FMVSS Class AOn the label shown the GVWR is 26,500 lb. (12,020 kg) with the front and rear tires inflated to 105 PSI (724 kPa) tire pressure. Ideally the RV should be weighed as it will be used, preferably on individual wheel scales which measure the actual weight carried at each wheel position. This method provides the most accurate weight information. When this particular RV was weighed as it was loaded, the tire pressures were reduced to 100 PSI (689 kPa) for the front tires and 95 PSI (655 kPa) for the rear. Should the weight of things inside the RV be increased, then the tire pressures should be increased up to the maximum of 105 PSI (724 kPa). Never exceed the GVWR or the maximum tire pressure shown on the tires.

If individual weigh scales are not available, then having the RV weighed axle by axle will provide somewhat less accurate but useful information. This method makes the assumption that the weight is evenly distributed side for side, since the measured weight is simply divided by two to determine the weight at each tire position. That may be incorrect: often one side of the RV is heavier than the other since the appliances (as an example) are on that side. A popular place to have a RV weighed is at large truck stops that have a CAT Scale.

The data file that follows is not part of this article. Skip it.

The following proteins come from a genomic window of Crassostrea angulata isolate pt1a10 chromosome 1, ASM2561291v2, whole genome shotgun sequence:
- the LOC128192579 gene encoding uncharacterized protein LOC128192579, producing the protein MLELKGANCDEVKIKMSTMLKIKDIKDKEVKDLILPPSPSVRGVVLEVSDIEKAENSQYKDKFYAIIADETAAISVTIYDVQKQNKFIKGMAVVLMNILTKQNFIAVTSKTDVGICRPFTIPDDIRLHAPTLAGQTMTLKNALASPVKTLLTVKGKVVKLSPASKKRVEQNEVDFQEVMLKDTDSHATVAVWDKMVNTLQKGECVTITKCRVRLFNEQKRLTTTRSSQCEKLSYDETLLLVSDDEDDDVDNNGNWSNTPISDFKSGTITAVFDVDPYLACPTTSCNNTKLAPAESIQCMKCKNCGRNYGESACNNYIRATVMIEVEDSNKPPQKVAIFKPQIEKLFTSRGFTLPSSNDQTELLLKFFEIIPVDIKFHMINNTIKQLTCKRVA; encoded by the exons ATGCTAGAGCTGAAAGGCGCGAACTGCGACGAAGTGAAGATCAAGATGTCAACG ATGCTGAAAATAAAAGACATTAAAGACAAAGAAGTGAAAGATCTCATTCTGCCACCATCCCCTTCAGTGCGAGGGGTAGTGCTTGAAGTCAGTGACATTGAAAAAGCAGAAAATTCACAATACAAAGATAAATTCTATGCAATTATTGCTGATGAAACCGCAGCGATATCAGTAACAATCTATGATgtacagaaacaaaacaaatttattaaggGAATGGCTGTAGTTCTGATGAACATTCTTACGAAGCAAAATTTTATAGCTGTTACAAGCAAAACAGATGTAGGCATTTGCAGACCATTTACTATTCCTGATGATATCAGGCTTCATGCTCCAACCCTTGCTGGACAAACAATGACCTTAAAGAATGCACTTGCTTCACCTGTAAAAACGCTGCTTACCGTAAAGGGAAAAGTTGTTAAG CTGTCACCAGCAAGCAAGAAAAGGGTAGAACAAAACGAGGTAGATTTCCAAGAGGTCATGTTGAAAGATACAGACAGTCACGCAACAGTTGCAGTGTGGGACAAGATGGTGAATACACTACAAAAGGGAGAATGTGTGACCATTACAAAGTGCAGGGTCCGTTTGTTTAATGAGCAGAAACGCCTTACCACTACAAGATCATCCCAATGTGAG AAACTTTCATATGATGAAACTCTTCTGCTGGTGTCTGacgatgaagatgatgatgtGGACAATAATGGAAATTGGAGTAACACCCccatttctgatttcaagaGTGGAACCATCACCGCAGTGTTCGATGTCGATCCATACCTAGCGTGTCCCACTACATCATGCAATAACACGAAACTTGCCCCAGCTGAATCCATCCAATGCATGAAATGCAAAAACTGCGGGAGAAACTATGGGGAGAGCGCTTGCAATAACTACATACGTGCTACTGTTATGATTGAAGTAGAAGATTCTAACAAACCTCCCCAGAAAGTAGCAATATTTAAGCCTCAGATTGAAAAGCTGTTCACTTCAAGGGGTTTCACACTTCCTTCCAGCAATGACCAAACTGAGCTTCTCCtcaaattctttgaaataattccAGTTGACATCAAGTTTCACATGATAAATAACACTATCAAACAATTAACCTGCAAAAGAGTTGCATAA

CAT Scale


Once the weight carried on each wheel position or axle is determined, the next step is to consult the tire maker’s tire pressure and specification charts often found on the maker’s website. The weight carrying ability of each tire depends upon whether it is a single tire or as part of a pair of dual tires. Take the weight measured for each tire position and look at the chart for that weight and use the tire pressure that will carry that weight or slightly more. Tire pressure should be the same on both sides of an axle, so use the tire pressure required for the wheel position that is carrying the most weight on both sides of an axle. If the weight was provided for an axle, then divide the axle weight in half and look at the single or dual tire capacity in the charts and use the specified pressure for the next higher weight amount. As an example, if the air pressure specified on a set of dual tires is 80 PSI, then use 85 PSI as the minimum tire pressure on each tire on the axle.